The Hong Kong Bar Association has urged the authorities to exercise the power confirmed by Beijing’s recent interpretation of the security law with ‘caution’ during the opening of the new legal year.
The city’s justice minister and a solicitors group defended Beijing’s recent ruling, saying that it had not granted new powers to the chief executive or national security authorities. The city’s courts were also urged not to “usurp” the legal functions of other government organs.
Speaking at the Ceremonial Opening of the Legal Year 2023, Chief Justice Andrew Cheung said the courts must respect and uphold Hong Kong’s constitutional order under China’s Constitution.
The courts were duty bound to fully exercise their power under the Basic Law and other Hong Kong legislations, Cheung said.
“However, it is equally important that they do not usurp the functions, powers or jurisdiction vested in other organs or bodies under the Basic Law, or… the Constitution, or to purport to exercise judicial power that they have not been conferred with,” he added.
Interpretation of security law
The Chairperson of the Hong Kong Bar Association Victor Dawes said Beijing’s first interpretation of the national security law last month “understandably prompted discussions about the rule of law and judicial independence in Hong Kong.”
Following four failed attempts by the government to block the admission of King’s Counsel Timothy Owen in the high-profile national security case against media mogul Jimmy Lai, China’s top law-making body interpreted the national security law after being invited to do so by Chief Executive John Lee.
The interpretation confirmed that the chief executive and a national security committee had the power to decide whether a foreign counsel not qualified to practice in Hong Kong could participate in national security cases.
Dawes said the exercise of any power by the city’s leader or the committee had important ramifications on “the right to be legally represented, the right to a fair trial, and the perception of fairness in a trial,” which he said are “cornerstone features of our legal system.”
“We urge and expect the Chief Executive and the Committee to exercise their power with great caution and restraint, with these fundamental matters in close view,” he said.
Meanwhile, the Secretary for Justice Paul Lam said suggestions that the interpretation had expanded the powers of the city’s leader or the committee and put them “above the law” were “plainly wrong and misconceived.”
“The Interpretation is, by definition, a clarification of the original intent and purpose of those provisions; it does not confer any new power on anyone,” Lam added.
Echoing Lam, the President of The Law Society of Hong Kong Chan Chak-ming said the interpretation was a “good example” of the authorities’ commitment to faithfully implementing “One Country, Two Systems” within the Basic Law.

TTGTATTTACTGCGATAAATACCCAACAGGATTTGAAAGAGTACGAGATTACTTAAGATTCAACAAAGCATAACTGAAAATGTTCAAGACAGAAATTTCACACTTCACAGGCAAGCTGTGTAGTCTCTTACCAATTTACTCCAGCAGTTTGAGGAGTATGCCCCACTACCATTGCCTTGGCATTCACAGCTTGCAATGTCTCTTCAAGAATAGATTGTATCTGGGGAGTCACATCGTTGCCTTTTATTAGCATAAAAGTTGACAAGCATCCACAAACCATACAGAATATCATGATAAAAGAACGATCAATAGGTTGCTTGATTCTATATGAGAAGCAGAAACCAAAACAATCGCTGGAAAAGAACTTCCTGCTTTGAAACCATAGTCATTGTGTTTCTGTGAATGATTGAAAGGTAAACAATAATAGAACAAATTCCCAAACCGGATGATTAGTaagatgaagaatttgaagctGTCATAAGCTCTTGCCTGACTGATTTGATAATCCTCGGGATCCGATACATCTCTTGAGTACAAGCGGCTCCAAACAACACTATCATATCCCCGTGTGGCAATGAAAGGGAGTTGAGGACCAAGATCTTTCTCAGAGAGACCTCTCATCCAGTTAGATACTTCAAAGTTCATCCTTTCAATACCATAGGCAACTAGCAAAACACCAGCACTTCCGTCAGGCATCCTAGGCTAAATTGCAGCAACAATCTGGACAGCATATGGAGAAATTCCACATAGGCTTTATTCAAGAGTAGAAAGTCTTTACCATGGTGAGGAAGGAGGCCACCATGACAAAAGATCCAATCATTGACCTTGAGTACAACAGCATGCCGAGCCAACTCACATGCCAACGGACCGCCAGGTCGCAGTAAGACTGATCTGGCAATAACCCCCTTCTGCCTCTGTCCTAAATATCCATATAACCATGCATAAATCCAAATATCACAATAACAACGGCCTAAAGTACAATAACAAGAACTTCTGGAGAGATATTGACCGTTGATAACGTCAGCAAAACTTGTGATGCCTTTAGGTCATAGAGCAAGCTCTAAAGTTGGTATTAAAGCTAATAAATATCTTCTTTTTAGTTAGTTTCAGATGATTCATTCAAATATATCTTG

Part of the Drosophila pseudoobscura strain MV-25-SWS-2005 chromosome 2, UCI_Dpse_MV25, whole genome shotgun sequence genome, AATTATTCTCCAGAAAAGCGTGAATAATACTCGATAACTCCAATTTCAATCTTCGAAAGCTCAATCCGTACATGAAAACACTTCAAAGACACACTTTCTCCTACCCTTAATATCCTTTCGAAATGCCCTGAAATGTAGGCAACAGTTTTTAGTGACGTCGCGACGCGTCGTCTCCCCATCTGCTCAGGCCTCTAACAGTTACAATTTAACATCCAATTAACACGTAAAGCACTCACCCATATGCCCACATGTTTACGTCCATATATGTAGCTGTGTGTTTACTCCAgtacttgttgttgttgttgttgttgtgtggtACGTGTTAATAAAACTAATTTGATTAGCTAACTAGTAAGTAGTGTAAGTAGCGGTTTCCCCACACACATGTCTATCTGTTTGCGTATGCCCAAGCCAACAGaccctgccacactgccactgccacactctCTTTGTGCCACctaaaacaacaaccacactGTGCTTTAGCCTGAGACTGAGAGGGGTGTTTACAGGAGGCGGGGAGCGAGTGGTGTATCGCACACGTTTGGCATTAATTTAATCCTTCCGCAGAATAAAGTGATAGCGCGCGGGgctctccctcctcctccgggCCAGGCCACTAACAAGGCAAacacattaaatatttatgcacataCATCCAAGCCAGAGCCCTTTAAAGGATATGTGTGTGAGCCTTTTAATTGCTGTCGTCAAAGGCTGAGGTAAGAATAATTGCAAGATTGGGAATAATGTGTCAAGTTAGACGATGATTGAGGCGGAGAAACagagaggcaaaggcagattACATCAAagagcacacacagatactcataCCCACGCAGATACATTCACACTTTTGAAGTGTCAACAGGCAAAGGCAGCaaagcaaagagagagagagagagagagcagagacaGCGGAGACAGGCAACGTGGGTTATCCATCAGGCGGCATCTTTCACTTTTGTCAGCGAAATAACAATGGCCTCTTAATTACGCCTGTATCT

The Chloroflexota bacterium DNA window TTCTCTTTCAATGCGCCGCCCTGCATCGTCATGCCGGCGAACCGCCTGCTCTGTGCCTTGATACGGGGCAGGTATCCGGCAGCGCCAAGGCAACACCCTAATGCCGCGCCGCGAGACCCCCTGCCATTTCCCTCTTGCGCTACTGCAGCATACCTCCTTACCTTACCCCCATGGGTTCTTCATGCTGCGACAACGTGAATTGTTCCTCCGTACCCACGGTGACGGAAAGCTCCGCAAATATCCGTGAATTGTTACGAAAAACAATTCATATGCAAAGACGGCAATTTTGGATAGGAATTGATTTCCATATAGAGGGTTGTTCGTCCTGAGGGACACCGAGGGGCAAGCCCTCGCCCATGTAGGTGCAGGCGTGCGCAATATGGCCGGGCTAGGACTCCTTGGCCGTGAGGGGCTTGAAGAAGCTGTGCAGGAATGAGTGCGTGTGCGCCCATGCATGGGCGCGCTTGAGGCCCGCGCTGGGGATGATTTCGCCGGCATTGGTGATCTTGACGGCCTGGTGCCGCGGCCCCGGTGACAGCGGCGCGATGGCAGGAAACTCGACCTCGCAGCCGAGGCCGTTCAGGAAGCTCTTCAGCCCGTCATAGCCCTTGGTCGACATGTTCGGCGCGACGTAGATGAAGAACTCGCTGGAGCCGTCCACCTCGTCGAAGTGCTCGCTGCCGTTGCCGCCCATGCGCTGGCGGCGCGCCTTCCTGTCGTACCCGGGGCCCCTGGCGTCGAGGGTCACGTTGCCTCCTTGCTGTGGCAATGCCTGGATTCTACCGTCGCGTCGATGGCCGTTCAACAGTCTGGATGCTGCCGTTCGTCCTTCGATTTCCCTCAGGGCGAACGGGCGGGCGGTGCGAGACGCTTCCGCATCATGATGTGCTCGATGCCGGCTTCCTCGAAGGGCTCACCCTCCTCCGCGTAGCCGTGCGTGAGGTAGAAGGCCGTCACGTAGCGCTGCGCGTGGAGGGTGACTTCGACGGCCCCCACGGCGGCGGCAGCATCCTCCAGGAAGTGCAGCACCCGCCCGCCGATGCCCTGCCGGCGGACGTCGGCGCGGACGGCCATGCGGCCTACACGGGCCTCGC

Chan said Beijing’s recent interpretation of the security law “provided procedural guidance on existing provisions” and left the handling of the case “entirely in the remit of the judiciary.”
Addressing public criticism of the judiciary, Chief Justice Cheung said it was “wrong to criticise a judge simply for applying laws which one does not like or agree with,” as “laws are not enacted by judges.”
Cheung said that judges in Hong Kong have handled cases attracting public or international attention “with great professionalism,” irrespective of whether they were designated as national security judges.
The chief justice added that some views on court decisions might stem from “an inadequate understanding of the adjudication process.”
During his speech, Dawes said many members of the Bar Association had taken up “sensitive and difficult” criminal cases in the past few years.
The leader of the barristers group said it was “unfortunate” that these lawyers were criticized because of their role in defending such clients.
He said the public must appreciate that lawyers were required to appear in court “not because of any sympathy on their part with the aims or methods of the accused,” but their professional duty.
Overseas non-permanent judges
The judiciary announced on Friday that retired justice of the High Court of Australia Patrick Keane had been recommended as an overseas non-permanent judge at the city’s Court of Final Appeal.
Two British judges – Lord Robert Reed and Lord Patrick Hodge – resigned from the top court last year, citing security law concerns.
Dawes said Keane agreeing to join Hong Kong’s judiciary “is a clear vote of confidence to our apex court.”
Speaking on behalf of The Law Society of Hong Kong, Chan also said they were grateful to all judicial officers and overseas non-permanent judges serving in Hong Kong’s courts.
“In recent years, attempts to politicise some of the court’s work have presented challenges to the perception of judicial independence,” Chan said.
“Their support speaks louder than words about the respect they have for the commitment of Hong Kong’s judiciary to the rule of law and judicial independence,” he added.